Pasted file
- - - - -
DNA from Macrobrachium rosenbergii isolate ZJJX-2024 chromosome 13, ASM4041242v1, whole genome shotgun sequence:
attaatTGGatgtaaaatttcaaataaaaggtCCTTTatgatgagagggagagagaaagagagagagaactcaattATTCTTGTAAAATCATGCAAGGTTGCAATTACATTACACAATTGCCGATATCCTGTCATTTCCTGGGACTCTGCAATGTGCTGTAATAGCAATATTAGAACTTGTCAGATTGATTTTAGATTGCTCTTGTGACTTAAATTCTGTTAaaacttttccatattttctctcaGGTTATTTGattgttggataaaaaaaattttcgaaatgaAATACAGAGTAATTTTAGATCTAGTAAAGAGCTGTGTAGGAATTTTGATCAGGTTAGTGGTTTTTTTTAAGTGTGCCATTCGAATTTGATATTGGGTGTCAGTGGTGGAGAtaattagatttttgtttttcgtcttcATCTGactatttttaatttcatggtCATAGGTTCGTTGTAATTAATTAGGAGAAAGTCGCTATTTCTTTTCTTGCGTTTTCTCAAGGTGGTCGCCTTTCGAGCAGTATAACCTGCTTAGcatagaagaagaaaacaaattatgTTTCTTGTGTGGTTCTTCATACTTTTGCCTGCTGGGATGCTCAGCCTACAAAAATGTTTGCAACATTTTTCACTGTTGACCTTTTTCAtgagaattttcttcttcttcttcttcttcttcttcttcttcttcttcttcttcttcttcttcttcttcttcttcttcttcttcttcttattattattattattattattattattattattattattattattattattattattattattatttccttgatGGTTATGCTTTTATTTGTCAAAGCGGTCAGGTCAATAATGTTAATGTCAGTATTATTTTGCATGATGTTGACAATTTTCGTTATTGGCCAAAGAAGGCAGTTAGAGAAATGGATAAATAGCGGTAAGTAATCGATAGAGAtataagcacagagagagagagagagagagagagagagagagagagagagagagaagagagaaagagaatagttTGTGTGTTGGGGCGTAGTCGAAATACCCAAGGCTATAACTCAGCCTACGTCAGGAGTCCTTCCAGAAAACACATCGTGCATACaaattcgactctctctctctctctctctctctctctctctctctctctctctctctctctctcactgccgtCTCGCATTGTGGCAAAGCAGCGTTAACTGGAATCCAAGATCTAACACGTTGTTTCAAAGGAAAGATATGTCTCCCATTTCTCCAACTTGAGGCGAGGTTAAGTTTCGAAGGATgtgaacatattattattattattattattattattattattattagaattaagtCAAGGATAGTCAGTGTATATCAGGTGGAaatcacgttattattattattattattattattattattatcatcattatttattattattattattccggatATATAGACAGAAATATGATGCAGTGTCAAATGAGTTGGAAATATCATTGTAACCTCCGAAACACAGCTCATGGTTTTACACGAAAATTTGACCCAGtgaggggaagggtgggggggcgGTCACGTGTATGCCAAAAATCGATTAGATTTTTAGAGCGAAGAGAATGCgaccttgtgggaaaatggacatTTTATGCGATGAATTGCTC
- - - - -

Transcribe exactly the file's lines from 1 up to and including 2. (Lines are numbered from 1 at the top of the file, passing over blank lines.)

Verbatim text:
DNA from Macrobrachium rosenbergii isolate ZJJX-2024 chromosome 13, ASM4041242v1, whole genome shotgun sequence:
attaatTGGatgtaaaatttcaaataaaaggtCCTTTatgatgagagggagagagaaagagagagagaactcaattATTCTTGTAAAATCATGCAAGGTTGCAATTACATTACACAATTGCCGATATCCTGTCATTTCCTGGGACTCTGCAATGTGCTGTAATAGCAATATTAGAACTTGTCAGATTGATTTTAGATTGCTCTTGTGACTTAAATTCTGTTAaaacttttccatattttctctcaGGTTATTTGattgttggataaaaaaaattttcgaaatgaAATACAGAGTAATTTTAGATCTAGTAAAGAGCTGTGTAGGAATTTTGATCAGGTTAGTGGTTTTTTTTAAGTGTGCCATTCGAATTTGATATTGGGTGTCAGTGGTGGAGAtaattagatttttgtttttcgtcttcATCTGactatttttaatttcatggtCATAGGTTCGTTGTAATTAATTAGGAGAAAGTCGCTATTTCTTTTCTTGCGTTTTCTCAAGGTGGTCGCCTTTCGAGCAGTATAACCTGCTTAGcatagaagaagaaaacaaattatgTTTCTTGTGTGGTTCTTCATACTTTTGCCTGCTGGGATGCTCAGCCTACAAAAATGTTTGCAACATTTTTCACTGTTGACCTTTTTCAtgagaattttcttcttcttcttcttcttcttcttcttcttcttcttcttcttcttcttcttcttcttcttcttcttcttcttcttcttattattattattattattattattattattattattattattattattattattattattattatttccttgatGGTTATGCTTTTATTTGTCAAAGCGGTCAGGTCAATAATGTTAATGTCAGTATTATTTTGCATGATGTTGACAATTTTCGTTATTGGCCAAAGAAGGCAGTTAGAGAAATGGATAAATAGCGGTAAGTAATCGATAGAGAtataagcacagagagagagagagagagagagagagagagagagagagagagagaagagagaaagagaatagttTGTGTGTTGGGGCGTAGTCGAAATACCCAAGGCTATAACTCAGCCTACGTCAGGAGTCCTTCCAGAAAACACATCGTGCATACaaattcgactctctctctctctctctctctctctctctctctctctctctctctctctctctcactgccgtCTCGCATTGTGGCAAAGCAGCGTTAACTGGAATCCAAGATCTAACACGTTGTTTCAAAGGAAAGATATGTCTCCCATTTCTCCAACTTGAGGCGAGGTTAAGTTTCGAAGGATgtgaacatattattattattattattattattattattattattagaattaagtCAAGGATAGTCAGTGTATATCAGGTGGAaatcacgttattattattattattattattattattattatcatcattatttattattattattattccggatATATAGACAGAAATATGATGCAGTGTCAAATGAGTTGGAAATATCATTGTAACCTCCGAAACACAGCTCATGGTTTTACACGAAAATTTGACCCAGtgaggggaagggtgggggggcgGTCACGTGTATGCCAAAAATCGATTAGATTTTTAGAGCGAAGAGAATGCgaccttgtgggaaaatggacatTTTATGCGATGAATTGCTC